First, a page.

Complementing these efforts on the government side is GAFSP's private-sector window managed by IFC. Designed to provide long- and short-term loans, credit guarantees, and equity to support private-sector activities for agricultural development and food security, it now has approximately $200 million in funding, with a recent large Dutch contribution supporting existing grants from Canada and the United States.
IFC announced the first transaction under the private-sector window of the programme on 4 April 2012. Together, IFC and GAFSP provided a $15 million loan to expand production at PRAN, a food-processing company based in Bangladesh. This project will help fulfill continued growth Left unattended, this tragic situation will in domestic demand as well as increased export market demand in India, Africa and the Middle East for packaged food products. It will soon be followed by many more.
More large-scale efforts of this kind must follow to tap into the private sector's capital, technology and management expertise in ways that help the poor and hungry. The focus must be on improving infrastructure and logistics, on increasing access to finance and on raising farmers' productivity, education and incomes.
Farmers produce enough to feed everyone on Earth today. But poor storage, distribution and other factors leave a billion people hungry. Left unattended, this tragic situation will only become worse in the coming years. So innovative approaches are needed to mitigate risks that have so far kept many of the world's major logistics companies from entering markets where they are needed most. Attracting them into new public- private partnerships would allow them to cut today's excessive rates of wasted food by building new silos, cold storage facilities, warehouses and ports.
Meanwhile, new risk-sharing facilities and other measures should be developed to help small-scale farmers start to attract more financing from the local banks that rarely do business with them now. This would allow them to invest in new seed, fertilisers, machinery and other key needs to increase production.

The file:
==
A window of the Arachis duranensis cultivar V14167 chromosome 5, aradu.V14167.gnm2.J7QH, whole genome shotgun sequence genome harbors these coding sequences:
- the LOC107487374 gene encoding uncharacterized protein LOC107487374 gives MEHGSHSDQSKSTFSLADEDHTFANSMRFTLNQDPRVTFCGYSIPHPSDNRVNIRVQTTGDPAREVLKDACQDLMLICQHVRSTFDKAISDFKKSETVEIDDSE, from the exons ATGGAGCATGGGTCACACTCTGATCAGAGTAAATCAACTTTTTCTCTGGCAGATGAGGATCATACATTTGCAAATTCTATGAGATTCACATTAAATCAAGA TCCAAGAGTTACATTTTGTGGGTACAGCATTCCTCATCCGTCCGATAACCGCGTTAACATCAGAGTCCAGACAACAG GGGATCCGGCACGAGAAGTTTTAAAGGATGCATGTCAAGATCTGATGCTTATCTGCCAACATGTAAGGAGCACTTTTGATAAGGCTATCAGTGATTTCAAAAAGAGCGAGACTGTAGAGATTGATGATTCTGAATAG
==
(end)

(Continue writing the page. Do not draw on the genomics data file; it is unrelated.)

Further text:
This could include work with a major global reinsurance company on a large-scale fund to help local farmers better manage their biggest risk – weather.
It also could include a significant portfolio-based bank risk-sharing facility with a donor-funded first loss facility. There are many good ideas to be considered in the context of a new global commitment for private-sector action to finance improved food security.
Given today's serious constraints on land and water resources, a focus on increased productivity, education and incomes must be embedded in all these efforts. IFC's experience shows that one of the best approaches here is to bring more small-scale farmers into the supply chain of demanding, sustainabilitydriven global food companies.
These buyers' high standards drive the producers to increase their productivity, especially in export crops such as coffee and cocoa. But this same approach can and should be taken as well with the domestic-market staples on which the most poor and vulnerable people depend.
IFC is the world's largest global development finance institution focused on the private sector. In the past four years, the World Bank Group has increased its annual agriculture investment from approximately $4 billion to $8 billion, nearly half of which now comes from IFC.
IFC welcomes the G20's current emphasis on food security issues. We are pleased to be part of the response – one we hope will only grow stronger in the future. The world's poor deserve nothing less.